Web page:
I cannot recall another recent film so in sync with the lead actor and character. They are utterly dependant on one another. Drive with Ryan Gosling or Good Time, a stunning movie by the Safdie brothers, have a similar focus, but You Were Never Really Here is on another level entirely. Joaquin Phoenix is incredible in the role of Joe; rescuing children to account for his own abusive childhood couldn’t sound anymore hackneyed, but between Phoenix and Ramsay it is anything but trite. Phoenix is in almost every shot, holding at a distance everyone but Nina, the girl he is determined to rescue, yet there’s a yearning that he shares with the camera, alleviating what could have been an uncomfortably claustrophobic viewing into a merely uncomfortably tense one.

Even in the touching scenes with his elderly mother (Judith Roberts) that include a cheeky Psycho reference, Joe is a tormented soul except when he has his hammer and a brutally violent purpose to use it, a skill at which he quietly excels. The softness in his character is important in the scenes with young Ekaterina Samsonov. She has a magnetic quality and perhaps it is in her necessarily limited performance that we realise just how brilliant Phoenix really is. Despite his intensity, there is generosity. He can share the space not only with his co-stars, but with Ramsay’s camera too, and by extension, with us.

Lynne Ramsay has produced a story with familiar beats in cinema, but every one of her touchstones feels fresh and invigorated, and she makes it look easy. You Were Never Really Here is a tremendous film.


There is a menu option for Extra Features with a single intriguing feature that looks at the relationship between the film and Jonathan Ames’ novella. It’s one minute long and edited like a TV spot. They really shouldn’t have bothered.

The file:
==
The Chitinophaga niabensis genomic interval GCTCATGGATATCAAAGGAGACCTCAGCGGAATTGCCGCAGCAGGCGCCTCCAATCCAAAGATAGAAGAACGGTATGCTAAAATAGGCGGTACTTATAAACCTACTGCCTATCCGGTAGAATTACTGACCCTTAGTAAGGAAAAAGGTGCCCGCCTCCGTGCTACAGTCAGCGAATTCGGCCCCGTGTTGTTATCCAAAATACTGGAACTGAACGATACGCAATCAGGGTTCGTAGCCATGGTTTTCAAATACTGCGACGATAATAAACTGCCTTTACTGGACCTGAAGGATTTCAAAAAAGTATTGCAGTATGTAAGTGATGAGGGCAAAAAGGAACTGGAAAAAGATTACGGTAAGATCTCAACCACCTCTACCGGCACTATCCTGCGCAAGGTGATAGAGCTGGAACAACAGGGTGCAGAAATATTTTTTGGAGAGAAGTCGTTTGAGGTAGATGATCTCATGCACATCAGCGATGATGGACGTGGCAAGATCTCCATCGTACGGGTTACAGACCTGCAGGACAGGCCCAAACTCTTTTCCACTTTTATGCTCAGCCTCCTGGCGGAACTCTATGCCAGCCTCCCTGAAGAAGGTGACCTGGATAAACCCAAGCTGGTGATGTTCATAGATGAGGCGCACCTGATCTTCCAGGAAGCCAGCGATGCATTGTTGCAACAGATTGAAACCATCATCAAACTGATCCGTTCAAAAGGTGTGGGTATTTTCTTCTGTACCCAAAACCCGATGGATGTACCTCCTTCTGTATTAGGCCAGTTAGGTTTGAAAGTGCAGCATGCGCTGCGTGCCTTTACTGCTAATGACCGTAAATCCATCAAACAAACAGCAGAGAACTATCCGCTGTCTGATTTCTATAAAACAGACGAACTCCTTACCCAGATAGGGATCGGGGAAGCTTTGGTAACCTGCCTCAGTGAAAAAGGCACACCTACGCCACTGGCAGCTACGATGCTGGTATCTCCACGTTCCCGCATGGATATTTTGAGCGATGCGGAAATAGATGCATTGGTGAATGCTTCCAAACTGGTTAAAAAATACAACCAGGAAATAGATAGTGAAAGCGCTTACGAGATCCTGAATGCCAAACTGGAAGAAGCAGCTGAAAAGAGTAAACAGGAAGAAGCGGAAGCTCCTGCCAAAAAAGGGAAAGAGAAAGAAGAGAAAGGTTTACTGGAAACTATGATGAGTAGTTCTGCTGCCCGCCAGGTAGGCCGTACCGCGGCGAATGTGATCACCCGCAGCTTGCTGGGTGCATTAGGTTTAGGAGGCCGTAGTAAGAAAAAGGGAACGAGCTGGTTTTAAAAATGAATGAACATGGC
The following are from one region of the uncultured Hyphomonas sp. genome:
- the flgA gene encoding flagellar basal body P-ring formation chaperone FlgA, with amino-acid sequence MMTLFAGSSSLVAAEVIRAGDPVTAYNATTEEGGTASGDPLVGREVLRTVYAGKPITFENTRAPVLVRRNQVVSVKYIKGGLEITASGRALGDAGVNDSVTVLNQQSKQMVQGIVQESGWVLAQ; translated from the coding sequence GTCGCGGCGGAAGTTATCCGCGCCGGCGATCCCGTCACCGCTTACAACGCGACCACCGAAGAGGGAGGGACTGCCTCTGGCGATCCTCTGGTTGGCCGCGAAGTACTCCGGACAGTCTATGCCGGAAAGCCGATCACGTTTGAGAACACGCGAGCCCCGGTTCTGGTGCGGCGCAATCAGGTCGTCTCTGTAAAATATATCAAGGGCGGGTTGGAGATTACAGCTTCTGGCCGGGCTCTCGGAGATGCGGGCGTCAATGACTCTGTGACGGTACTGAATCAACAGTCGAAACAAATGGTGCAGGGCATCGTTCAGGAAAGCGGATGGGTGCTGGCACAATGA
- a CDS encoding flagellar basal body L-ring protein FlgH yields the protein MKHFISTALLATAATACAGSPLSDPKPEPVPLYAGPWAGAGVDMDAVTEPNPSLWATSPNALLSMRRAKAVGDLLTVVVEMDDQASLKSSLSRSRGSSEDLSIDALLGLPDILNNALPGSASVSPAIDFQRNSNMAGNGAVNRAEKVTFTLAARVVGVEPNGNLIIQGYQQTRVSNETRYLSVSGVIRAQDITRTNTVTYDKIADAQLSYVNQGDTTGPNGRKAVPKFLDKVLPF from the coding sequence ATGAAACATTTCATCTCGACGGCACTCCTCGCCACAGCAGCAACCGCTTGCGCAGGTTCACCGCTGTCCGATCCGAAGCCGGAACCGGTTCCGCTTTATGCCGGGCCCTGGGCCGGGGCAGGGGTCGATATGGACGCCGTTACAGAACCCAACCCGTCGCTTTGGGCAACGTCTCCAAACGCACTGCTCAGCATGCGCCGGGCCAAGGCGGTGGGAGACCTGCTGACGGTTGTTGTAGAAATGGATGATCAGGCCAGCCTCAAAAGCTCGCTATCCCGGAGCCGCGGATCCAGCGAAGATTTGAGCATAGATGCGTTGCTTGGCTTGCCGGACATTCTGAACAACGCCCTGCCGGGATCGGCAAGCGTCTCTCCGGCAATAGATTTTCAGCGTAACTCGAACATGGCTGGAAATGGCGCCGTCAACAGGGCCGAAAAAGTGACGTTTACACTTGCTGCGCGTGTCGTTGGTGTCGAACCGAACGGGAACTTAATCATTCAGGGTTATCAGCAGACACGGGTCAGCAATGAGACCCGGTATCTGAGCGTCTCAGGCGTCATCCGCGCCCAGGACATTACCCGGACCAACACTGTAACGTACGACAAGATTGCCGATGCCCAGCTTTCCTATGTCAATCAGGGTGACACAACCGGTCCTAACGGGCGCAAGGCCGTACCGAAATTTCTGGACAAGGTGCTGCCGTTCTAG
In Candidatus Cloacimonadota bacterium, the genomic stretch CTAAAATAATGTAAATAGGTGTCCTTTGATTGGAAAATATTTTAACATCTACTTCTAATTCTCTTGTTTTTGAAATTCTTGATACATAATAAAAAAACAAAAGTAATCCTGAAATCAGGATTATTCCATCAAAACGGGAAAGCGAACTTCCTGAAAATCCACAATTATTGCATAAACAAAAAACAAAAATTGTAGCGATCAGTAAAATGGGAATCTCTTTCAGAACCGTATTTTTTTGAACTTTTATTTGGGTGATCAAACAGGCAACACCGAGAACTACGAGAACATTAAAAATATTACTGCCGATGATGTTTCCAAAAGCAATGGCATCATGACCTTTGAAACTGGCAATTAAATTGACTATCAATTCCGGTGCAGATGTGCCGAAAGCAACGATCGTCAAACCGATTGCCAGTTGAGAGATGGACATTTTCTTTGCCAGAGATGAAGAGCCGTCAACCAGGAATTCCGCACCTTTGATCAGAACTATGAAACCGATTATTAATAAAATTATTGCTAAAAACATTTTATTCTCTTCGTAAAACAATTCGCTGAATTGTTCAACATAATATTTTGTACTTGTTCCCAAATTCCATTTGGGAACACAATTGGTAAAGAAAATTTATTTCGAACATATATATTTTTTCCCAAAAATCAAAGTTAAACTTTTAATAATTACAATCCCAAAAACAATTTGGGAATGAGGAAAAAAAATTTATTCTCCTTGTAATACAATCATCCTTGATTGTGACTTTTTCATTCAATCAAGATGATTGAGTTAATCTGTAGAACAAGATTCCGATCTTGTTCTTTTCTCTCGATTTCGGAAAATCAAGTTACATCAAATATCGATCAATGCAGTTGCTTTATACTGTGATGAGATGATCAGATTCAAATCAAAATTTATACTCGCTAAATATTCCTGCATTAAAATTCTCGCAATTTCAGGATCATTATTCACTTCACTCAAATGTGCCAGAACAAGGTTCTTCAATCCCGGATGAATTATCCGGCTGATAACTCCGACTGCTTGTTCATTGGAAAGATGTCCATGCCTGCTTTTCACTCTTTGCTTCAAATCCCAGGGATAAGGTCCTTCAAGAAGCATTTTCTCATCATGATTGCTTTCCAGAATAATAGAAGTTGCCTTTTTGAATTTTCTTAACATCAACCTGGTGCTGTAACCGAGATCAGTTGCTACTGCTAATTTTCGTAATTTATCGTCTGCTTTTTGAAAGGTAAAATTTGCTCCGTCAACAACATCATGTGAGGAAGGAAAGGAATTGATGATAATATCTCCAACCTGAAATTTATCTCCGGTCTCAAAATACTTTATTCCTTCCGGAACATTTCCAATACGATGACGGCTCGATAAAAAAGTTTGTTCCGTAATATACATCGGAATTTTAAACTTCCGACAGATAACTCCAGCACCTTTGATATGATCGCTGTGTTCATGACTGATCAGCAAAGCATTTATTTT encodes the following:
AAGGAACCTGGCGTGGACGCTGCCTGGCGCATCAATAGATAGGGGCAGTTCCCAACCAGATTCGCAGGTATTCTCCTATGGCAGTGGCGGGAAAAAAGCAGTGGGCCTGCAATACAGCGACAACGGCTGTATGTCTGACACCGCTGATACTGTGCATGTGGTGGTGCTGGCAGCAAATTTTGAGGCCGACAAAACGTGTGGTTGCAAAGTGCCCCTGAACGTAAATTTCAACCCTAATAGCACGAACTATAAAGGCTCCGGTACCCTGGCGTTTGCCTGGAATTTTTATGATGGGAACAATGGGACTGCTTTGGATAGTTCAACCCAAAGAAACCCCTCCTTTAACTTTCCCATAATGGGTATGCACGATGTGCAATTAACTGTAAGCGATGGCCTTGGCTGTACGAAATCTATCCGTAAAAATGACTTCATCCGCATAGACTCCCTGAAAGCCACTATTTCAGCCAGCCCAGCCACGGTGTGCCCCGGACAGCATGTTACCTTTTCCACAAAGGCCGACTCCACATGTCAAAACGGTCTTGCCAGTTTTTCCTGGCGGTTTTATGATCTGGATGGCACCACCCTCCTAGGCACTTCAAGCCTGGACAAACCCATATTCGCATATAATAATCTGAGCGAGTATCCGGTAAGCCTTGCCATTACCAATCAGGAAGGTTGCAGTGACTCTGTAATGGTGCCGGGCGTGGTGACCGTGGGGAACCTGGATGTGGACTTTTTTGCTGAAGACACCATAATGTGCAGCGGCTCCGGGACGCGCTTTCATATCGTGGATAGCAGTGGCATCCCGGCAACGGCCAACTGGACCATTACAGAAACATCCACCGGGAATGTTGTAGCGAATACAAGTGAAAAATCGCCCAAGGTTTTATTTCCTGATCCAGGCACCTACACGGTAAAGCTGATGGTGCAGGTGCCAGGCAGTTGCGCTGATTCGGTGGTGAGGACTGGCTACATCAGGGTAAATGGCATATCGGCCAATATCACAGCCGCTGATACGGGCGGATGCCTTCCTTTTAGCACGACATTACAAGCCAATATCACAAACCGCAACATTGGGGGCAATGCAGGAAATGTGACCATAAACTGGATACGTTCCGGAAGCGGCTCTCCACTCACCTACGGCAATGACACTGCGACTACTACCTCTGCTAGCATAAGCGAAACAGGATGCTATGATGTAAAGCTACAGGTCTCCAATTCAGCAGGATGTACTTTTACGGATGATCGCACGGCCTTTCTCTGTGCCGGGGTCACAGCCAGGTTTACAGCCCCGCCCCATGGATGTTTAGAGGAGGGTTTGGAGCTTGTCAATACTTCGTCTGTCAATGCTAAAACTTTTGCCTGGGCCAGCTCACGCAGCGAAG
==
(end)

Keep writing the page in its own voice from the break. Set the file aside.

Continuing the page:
Much of the film takes place in daylight and Thomas Townend’s photography combined with Joe Bini’s editing uses natural light beautifully. There are a couple of surreal moments that are breathtaking, in particular, the opening frames and an underwater sequence. Moments at night are captured with similar clarity and the Blu-ray transfer is reference quality throughout. Lynne Ramsay’s compositions are a joy and this release does the film justice


The sound design of the film is astonishing. It isn’t an action film full of crash, bang, wallop and on the contrary, the violence is often in the more focused, quieter moments. In keeping with Joaquin Phoenix’s tormented mind, normal, busy environments such as a train station platform are an oppressive cacophony of sound and brilliantly presented. There is a choice between 2.0 Stereo and 5.1 DTS Master tracks, but I can’t imagine why you’d want to miss out on the full immersive experience the latter gives you.

Jonny Greenwood provides the score and it is brilliant. As with his work with Paul Thomas Anderson, his organic score is tied to Lynne Ramsay’s script such that one couldn’t exist without the other. Matching the disparate nature of the otherwise linear narrative, his work steadily guides all the film’s elements to coalesce into a hypnotic focus. His distinct theme may remind you of Drive, but is ingrained in the film even more so.

You Were Never Really Here is released on digital download, DVD, Blu-ray and VoD from July 2.

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Lynne Ramsay reaffirms her essential place in cinema with an audacious, brilliant thriller centred on a stunning performance by Joaquin Phoenix.